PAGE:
The Driver of ChampionsThe Driver of Champions

When Do I Need to Replace My Golf Clubs?

February 5, 2021

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"Golf starts from the tee box not from the green. Don't ruin your round." – Lance Reader

Without doubt golf club technology has changed dramatically over the past two decades. It is, however, almost impossible to say how these advancements in club design can be quantified to your game. So, the quick answer is “it depends”. If you have been showing up at the course with a persimmon driver, blade irons, and a Calamity Jane putter, today’s clubs are much easier to hit and can help you launch the ball higher. Plus, they are designed to fly the ball as straight as possible after any mishit. Although on-course skills always trump a bag filled with the hottest new golf products, it may surprise you to learn that beginners and casual golfers are more apt to see benefits to their scorecard by updating to the latest golf technology than a scratch golfer who plays regularly with an older set of sticks. Nonetheless, as the industry continues to progress, the application of technology will mean better equipment options that translate to more fun on the golf course.

Even God Can’t Hit a 1 Iron...

You may have heard someone say, “If you are caught in a storm and are afraid of lightning hold up a 1 iron. Even God can’t hit a 1 iron.” This humorous gesture is credited to six-time Major winner Lee Trevino, who was known for his on-course wit-and-wisdom even though he required back surgery after being struck by lightning at the 1975 Western Open. Nonetheless, most golfers would certainly agree… at least with the latter part of Trevino’s quip. Fact is one, two, and even three irons are rapidly disappearing from golf bags to allow room for other specialty clubs, extra wedges, and multiple lucky putters. Technology is just that much better today, and the so-called long irons have been replaced by hybrids. Hybrids bridge the gap between a fairway wood and the harder-to-hit longer shafted, steep-faced irons. The design and technology of the hybrid golf club makes it easier to get the ball launched in the air, especially from a less-than-perfect lie or hitting out of thick rough.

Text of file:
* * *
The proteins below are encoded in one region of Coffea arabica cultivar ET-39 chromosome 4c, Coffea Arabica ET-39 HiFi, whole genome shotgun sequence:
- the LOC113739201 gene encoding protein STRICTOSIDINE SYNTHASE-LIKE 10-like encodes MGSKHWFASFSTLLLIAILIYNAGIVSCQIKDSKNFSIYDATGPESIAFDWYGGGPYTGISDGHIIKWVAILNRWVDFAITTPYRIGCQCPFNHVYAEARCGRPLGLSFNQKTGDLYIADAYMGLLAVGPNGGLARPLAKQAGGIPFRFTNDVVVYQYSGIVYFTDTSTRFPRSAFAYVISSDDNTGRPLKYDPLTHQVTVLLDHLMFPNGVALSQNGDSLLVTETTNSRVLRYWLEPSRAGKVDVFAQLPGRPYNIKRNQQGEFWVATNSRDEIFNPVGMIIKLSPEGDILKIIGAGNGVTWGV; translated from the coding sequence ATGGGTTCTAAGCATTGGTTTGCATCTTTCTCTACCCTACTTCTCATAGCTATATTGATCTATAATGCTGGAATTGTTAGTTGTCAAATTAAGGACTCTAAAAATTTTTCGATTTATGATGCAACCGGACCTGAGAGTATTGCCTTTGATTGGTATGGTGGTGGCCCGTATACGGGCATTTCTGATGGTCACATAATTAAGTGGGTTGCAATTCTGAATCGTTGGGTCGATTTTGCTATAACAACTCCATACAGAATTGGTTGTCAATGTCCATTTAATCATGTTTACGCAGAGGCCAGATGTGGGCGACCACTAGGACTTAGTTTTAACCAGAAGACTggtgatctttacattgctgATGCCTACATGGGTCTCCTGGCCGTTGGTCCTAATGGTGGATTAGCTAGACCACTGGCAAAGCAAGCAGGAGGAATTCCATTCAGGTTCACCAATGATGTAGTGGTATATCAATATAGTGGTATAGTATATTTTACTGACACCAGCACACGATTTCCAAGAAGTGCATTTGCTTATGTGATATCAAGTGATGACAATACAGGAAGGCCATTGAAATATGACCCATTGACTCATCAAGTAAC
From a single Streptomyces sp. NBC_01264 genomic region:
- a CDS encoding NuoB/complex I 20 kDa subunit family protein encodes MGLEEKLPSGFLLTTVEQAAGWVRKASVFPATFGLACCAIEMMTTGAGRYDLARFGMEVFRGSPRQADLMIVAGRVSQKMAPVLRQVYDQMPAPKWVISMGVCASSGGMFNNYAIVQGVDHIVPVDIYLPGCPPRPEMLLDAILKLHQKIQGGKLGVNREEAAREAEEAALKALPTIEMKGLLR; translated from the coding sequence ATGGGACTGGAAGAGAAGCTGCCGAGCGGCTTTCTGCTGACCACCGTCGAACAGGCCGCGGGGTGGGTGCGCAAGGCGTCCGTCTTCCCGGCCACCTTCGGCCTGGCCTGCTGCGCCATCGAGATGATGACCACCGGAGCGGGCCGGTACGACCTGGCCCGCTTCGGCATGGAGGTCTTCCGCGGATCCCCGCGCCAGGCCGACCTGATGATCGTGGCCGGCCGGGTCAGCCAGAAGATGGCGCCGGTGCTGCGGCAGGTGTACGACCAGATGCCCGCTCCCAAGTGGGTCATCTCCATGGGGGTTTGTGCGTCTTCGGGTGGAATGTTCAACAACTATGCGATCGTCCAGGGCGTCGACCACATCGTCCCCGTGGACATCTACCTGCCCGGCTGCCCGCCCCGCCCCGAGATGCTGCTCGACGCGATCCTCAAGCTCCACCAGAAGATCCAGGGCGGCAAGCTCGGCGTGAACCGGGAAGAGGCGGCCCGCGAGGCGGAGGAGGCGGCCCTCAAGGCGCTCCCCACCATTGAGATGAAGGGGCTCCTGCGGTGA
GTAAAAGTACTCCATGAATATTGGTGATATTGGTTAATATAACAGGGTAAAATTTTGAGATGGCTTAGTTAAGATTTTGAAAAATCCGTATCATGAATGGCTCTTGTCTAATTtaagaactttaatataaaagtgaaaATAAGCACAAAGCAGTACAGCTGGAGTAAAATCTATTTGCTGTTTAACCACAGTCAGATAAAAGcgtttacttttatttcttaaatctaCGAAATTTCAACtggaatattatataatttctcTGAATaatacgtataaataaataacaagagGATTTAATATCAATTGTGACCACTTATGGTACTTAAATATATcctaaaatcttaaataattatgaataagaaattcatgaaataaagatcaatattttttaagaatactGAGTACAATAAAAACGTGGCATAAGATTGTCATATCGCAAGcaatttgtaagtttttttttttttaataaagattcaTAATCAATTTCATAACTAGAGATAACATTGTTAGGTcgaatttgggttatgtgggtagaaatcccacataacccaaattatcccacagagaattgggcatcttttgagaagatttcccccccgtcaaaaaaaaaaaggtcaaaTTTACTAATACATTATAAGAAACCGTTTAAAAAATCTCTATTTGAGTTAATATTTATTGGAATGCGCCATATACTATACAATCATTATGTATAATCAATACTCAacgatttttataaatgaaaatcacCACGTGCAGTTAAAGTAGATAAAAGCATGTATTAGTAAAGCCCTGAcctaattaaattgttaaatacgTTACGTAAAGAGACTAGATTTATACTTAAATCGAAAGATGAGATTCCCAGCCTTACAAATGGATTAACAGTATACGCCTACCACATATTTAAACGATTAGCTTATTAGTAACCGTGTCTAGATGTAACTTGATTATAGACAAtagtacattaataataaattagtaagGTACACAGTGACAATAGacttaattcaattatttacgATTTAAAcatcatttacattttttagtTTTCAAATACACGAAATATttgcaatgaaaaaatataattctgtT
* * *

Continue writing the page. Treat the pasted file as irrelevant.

Reach More Greens with Hybrids

Maybe you were one of the first in your group to show up with a rescue metal wood years ago. Many of today’s hybrids can trace their lineage back to those early fairway woods made for launching the ball off of a tight lie. If don’t already carry a hybrid in your bag, you could be leaving strokes on the course. By design, the hybrid club gives players of all ability levels a much better chance of catching the ball solidly from all sorts of troublesome lies. Now, for the rest of the irons in your bag, take a look at the ground after your shot. If your divot looks like you were digging weeds, your irons may not have the correct weight distribution or bounce for your swing. On the other hand, if you are getting height but no rollout, or barely getting the ball off the ground and can’t stop it on the green, either result can be a sign that golf club technology has passed you by. After all, the golf industry has attracted the most brilliant minds from aerospace engineers to rocket scientists, so advancements in hybrid driving irons are happening at a rapid rate.

What About the Big Stick?

Custom drivers and hybrids represent two of the major advancements in golf club design in recent years. Drivers today use lighter materials in critical areas to allow for a more effective distribution of weight to different locations on the crown. Increased club speed and forgiveness allows equipment manufacturers to build custom-fit drivers, rather than force golfers to adjust to their equipment. Although the vast majority of golfers will never achieve the raw distance of a World Long Drive Champion like Kyle Berkshire or Justin James, matching driver features like a lower center of gravity and increased club head speed can help you hit the ball longer and straighter off the tee box. According to Lance Reader, president of Krank Golf, “Swinging hard and out of control does not mean distance. Hitting a driver with maximum-energy-transfer straight means you will hit it longer.” After more than a million downloads, the pro long drive instructor has updated Quiet Golf: The Key to Hitting Straighter and Longer – Today. Click Here to download your FREE copy.

Improvements in driver technology include new manufacturing techniques that allow for more precision. This allows manufacturers to develop drivers with thinner faces. This is especially true for forged clubs being built to be more forgiving with less spin, a higher launch, and better results. In fact, our custom-fitted driver translates into increased speed through a larger part of the face that can add distance and accuracy to your drive. The same is true for quality hybrids and hybrid irons. In recent years, iron technology has improved drastically with features like multiple loft options and perimeter weighting. Today’s broad range of shaft materials and flexes also contribute to longer and more forgiving shots. There are literally thousands of combinations between shafts and heads to allow for a stellar custom fitting. While too many options can be a problem of its own, what this array of options can mean is that you can now buy equipment dialed-in for specifically for your golf swing and how you play the game.